Batgirl, an uber-woke, race-swap superhero movie in which the lead character has a trans best friend, has been shelved by David Zaslav, the new CEO of Warner Bros Discovery. First he deep-sixed CNN+, the offshoot of the progressive 24-hour news channel, and now he’s decided not to release the latest addition to the DC franchise, in spite of the fact that Warner Bros had spent upwards of $90 million on it and it was effectively finished. Zaslov is so underwhelmed by it, it isn’t even going to be released on HBO Max, the studio’s streaming service. Tom Leonard in the Daily Mail has the story.
It may even be the most expensive film ever made that will never see the light of day.
The film had got as far as test screenings and was being slated for release in cinemas and on the U.S. streaming service HBO Max by the end of this year.
However, the audience feedback was so awful that — in an almost unprecedented move — Warner Bros has decided the reputational damage of releasing such a dud would be even worse than wasting the tens of millions of dollars it has already spent on it.
“It just didn’t work,” said an insider. The decision is also a blow for Glasgow, which had stood in for Gotham City in the movie.
Given the low standard of so much of the content on Netflix, Amazon Prime and other streaming services, and the fact that superhero films have a fanatically loyal audience, it all represents a jaw-dropping failure.
But why was it cancelled so late in the day, and after so much time, money and resources had been spent on it?
Some have alleged the film may have been scrapped rather than released for tax reasons; Warner Bros can now claim Batgirl as a tax write-off — helping it recoup some of its costs elsewhere. However, that doesn’t account for why the film was so bad in the first place.
And here there are certainly strong clues to suggest that Batgirl was only the latest in a long and disastrous line of Hollywood films that have prioritised politically correct values over entertainment. As Robin might say, Holy Woke, Batman!
Fans will remember that in the original comics, Batgirl is the night-time alter ego of Barbara Gordon, the daughter of Gotham City’s red-headed police commissioner Jim Gordon.
The star of the film was a little-known Afro-Latina singer-actress named Leslie Grace. This alone was a big risk as 27-year-old Grace’s only previous major acting role was in the box-office flop In The Heights, a ‘musical drama’ made by woke hero Lin-Manuel Miranda, the man behind the musical Hamilton.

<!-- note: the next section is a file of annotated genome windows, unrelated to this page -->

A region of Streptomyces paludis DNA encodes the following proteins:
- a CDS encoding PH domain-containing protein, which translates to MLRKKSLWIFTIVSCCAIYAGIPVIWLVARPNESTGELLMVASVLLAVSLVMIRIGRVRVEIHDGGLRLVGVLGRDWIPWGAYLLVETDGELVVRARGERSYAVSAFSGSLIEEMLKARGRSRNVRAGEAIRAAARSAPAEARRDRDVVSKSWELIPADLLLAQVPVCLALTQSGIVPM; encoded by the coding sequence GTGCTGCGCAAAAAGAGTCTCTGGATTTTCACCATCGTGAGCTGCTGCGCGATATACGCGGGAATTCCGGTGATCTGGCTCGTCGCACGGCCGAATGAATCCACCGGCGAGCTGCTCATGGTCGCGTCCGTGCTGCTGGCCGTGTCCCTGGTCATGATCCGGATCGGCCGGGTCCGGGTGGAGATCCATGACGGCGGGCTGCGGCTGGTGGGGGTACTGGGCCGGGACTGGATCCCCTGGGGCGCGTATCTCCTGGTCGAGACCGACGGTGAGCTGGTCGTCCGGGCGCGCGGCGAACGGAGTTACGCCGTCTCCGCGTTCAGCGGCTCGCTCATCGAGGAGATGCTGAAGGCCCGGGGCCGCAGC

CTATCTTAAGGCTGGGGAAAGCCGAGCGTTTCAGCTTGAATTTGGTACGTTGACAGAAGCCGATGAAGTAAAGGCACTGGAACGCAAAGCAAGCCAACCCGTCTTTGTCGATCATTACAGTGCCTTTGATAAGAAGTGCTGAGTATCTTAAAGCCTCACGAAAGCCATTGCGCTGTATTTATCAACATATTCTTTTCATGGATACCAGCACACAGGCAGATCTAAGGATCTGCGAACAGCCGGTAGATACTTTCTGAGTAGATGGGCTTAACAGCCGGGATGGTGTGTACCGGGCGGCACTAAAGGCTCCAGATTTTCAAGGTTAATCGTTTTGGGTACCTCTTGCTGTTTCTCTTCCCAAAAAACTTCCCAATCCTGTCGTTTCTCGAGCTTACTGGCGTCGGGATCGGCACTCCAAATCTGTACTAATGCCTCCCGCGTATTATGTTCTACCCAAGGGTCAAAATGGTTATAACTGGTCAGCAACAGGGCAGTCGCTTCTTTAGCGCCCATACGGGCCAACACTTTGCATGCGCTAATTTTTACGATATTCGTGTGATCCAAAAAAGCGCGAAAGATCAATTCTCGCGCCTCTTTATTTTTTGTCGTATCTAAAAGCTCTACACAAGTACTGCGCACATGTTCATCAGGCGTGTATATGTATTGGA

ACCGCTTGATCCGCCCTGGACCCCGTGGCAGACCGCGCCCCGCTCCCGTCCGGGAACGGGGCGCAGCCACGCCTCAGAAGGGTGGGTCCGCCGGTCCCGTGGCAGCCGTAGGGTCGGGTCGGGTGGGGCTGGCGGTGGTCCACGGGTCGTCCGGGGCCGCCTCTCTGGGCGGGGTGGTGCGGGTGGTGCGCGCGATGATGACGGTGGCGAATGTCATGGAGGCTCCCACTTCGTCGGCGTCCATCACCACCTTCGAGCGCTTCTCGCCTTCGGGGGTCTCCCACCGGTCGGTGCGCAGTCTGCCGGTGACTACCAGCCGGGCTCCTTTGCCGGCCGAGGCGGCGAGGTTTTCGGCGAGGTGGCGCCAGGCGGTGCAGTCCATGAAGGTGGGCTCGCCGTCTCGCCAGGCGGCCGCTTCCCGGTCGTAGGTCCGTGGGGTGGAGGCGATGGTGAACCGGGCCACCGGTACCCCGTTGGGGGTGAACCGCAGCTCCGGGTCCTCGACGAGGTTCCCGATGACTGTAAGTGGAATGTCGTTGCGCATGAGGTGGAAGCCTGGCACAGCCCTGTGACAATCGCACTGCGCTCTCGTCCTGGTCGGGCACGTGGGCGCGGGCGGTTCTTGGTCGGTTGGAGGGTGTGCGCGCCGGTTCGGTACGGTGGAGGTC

Hollywood icon Michael Keaton was reprising his role as Batman, while Commissioner Gordon — Batgirl’s father — was played by the actor J.K. Simmons, who starred in 2002’s Spider-Man.
The film was directed by Adil El Arbi and Bilall Fallah, young Moroccan-Belgians best known for the TV series Ms Marvel, about a Muslim Pakistani-American teenage girl who is bullied at school until she develops superpowers.
When Ms Marvel was released in June, it received a tsunami of abuse from comic book fans complaining about its unbearable wokeness.
(The series is made by Disney, so progressive nowadays that it applies racism warnings to the crows in Dumbo and offers a children’s show — called Baymax! — which features a scene in which a robot asks a transgender man what sort of sanitary product he should buy for a 12-year-old girl.)
Batgirl’s screenplay was by Christina Hodson, the British writer of ultra-feminist film Birds Of Prey, accused by one critic of “hating on men — all men . . . [and] dull to the point of numbing”.
Batgirl also featured a transgender character, Alysia Yeoh, Barbara Gordon’s flatmate, played by the trans actor Ivory Aquino.
The appearance, critics say, is of a film putting its ‘progressive’ values ahead of all other concerns.
And not for the first time. Superhero films — normally somewhere audiences might go to escape our era’s endless culture wars — have increasingly become major repositories of wokery.
In 2021, Marvel’s mega-budget movie Eternals — starring Angelina Jolie, Kit Harington and Richard Madden — was panned by fans and critics alike as dull and preachy. It included Marvel’s first gay superhero and its first deaf one.
Lightyear, a spin-off from Pixar’s celebrated Toy Story film series, was expected to be one of the biggest movies of this summer. Instead, it bombed.
Critics complained that it substituted liberal virtue-signalling — Buzz Lightyear’s commanding officer is a black lesbian and the film features the first same-sex kiss in a Pixar production — for the simple, unpoliticised joys of the original movies.
By contrast, this summer also saw the release of Top Gun: Maverick, a barnstorming reboot of the wildly popular 1986 film Top Gun, an action film about gung-ho American fighter pilots. It has provided a sharp rejoinder to Hollywood bosses who insist their increasingly right-on output is just a reaction to changing audience tastes and social mores.